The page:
This interdisciplinary volume explores the fictional portrayal of marriage by women novelists between 1800 and 1900. It investigates the ways in which these novelists used the cultural form of the novel to engage with and contribute to the wider debates of the period around the fundamental cultural and social building block of marriage. The collection provides an important contribution to the emerging scholarly interest in nineteenth-century marriage, gender studies, and domesticity, opening up new possibilities for uncovering submerged, marginalized, and alternative stories in Victorian literature. An initial chapter outlines the public discourses around marriage in the nineteenth century, the legal reforms that were achieved as a result of public pressure, and the ways in which these laws and economic concerns impacted on the marital relationship. It beds the collection down in current critical thinking and draws on life writing, journalism, and conduct books to widen our understanding of how women responded to the ideological and cultural construct of marriage. Further chapters examine a range of texts by lesser-known writers as well as canonical authors structured around a timeline of the major legal reforms that impacted on marriage. This structure provides a clear framework for the collection, locating it firmly within contemporary debate and foregrounding female voices. An afterword reflects back on the topic of marriage in the nineteenth- century and considers how the activism of the period influenced and shaped reform post-1900. This volume will make an important contribution to scholarship on Victorian Literature, Gender Studies, Cultural Studies, and the Nineteenth Century.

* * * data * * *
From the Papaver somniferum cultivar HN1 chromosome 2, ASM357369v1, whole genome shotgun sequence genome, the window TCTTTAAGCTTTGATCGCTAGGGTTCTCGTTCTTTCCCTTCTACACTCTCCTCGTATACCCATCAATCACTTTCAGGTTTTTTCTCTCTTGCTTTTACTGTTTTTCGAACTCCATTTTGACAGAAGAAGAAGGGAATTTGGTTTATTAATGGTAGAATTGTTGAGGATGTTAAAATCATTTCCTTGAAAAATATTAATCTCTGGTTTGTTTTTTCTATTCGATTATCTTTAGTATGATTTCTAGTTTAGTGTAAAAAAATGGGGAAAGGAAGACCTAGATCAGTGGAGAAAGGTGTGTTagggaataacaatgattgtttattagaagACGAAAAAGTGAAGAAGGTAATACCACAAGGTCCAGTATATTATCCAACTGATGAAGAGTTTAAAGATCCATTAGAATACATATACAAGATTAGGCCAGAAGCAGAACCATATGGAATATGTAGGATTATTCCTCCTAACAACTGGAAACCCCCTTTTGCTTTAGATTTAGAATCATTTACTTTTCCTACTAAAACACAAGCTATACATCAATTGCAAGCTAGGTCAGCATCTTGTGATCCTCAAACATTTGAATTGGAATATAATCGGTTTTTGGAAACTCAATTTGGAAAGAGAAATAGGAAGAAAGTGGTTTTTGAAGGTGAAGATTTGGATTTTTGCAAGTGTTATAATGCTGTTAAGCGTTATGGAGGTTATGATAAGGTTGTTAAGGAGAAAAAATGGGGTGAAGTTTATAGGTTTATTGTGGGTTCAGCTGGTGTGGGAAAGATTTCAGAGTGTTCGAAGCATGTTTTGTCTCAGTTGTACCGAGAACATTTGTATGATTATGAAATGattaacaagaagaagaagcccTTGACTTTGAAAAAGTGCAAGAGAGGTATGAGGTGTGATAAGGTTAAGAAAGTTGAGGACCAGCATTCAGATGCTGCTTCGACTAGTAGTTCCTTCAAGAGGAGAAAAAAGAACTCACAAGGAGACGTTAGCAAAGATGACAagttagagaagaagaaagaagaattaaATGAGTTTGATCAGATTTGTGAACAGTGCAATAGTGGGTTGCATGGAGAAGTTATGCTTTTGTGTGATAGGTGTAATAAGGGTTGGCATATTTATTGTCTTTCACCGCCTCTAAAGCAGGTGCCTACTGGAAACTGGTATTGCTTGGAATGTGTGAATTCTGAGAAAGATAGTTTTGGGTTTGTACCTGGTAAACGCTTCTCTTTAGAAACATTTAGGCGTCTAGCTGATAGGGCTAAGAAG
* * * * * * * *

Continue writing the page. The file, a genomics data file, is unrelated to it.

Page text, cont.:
Table of Contents
1. Introduction: The Lottery of Marriage
2. Frances Trollope and the Picaresque Marriage
3. Imperfect and Alternative Marraiges in Charlotte Yonge’s Heartsease and The Clever Woman of the Family
4. ‘Give me Sylvia, or else, I die’: Obsession and Revulsion in Elizabeth Gaskell’s Sylvia’s Lovers
5. The Spectacle of ‘Crowded’ Marriage in Ellen Woods’s East Lynne
6. ‘Could my hero tell lies?’: Romance and the Marriage Plot in Rhoda Broughton’s Cometh Up as a Flower
Carolyn W. de la L. Oulton
7. Mystical Nationalism and the Rotten Heart of Empire: The Tangled Trope of Marriage in Daniel Deronda
8. Margaret Oliphant on Marriage and its Discontents
9. Mrs Henry Wood’s Model Men: How to Mismanage Your Marriage in Court Netherleigh
Tamara S. Wagner
10. ‘The laws themselves must be wicked and imperfect’: The Struggle for Divorce in Mary Eliza Haweis’s A Flame of Fire
11. ‘[T]he chains that gall them’ – Marital Violence in the Novels of Florence Marryat
12. Marriage in Matriarchy: Matrimony in Women’s Utopian Fiction 1888-1909
13. Marriage in Women’s Short Fiction
14. Marriage, the March of Time and Middlemarch
Appendix A: Marriage 1800-1900: Timeline of Key Dates and Texts
Carolyn Lambert is an independent scholar and a Visiting Lecturer at the University of Brighton, UK.
Marion Shaw is Emeritus Professor of English at Loughborough University, UK.